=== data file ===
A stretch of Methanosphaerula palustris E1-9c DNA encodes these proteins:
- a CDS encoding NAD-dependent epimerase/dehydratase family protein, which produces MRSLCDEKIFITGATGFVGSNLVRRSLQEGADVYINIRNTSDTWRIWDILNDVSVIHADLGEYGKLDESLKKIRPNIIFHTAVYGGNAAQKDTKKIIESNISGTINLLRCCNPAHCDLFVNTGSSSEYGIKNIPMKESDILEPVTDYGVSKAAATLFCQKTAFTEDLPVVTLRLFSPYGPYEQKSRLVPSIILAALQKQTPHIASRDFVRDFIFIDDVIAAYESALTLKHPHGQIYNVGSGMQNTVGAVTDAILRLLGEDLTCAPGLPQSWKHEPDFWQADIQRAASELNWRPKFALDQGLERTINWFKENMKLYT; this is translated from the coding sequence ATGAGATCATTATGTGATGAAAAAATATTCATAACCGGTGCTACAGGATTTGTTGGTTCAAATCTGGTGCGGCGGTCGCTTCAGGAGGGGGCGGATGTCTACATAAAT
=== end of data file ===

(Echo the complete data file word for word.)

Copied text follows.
A stretch of Methanosphaerula palustris E1-9c DNA encodes these proteins:
- a CDS encoding NAD-dependent epimerase/dehydratase family protein, which produces MRSLCDEKIFITGATGFVGSNLVRRSLQEGADVYINIRNTSDTWRIWDILNDVSVIHADLGEYGKLDESLKKIRPNIIFHTAVYGGNAAQKDTKKIIESNISGTINLLRCCNPAHCDLFVNTGSSSEYGIKNIPMKESDILEPVTDYGVSKAAATLFCQKTAFTEDLPVVTLRLFSPYGPYEQKSRLVPSIILAALQKQTPHIASRDFVRDFIFIDDVIAAYESALTLKHPHGQIYNVGSGMQNTVGAVTDAILRLLGEDLTCAPGLPQSWKHEPDFWQADIQRAASELNWRPKFALDQGLERTINWFKENMKLYT; this is translated from the coding sequence ATGAGATCATTATGTGATGAAAAAATATTCATAACCGGTGCTACAGGATTTGTTGGTTCAAATCTGGTGCGGCGGTCGCTTCAGGAGGGGGCGGATGTCTACATAAAT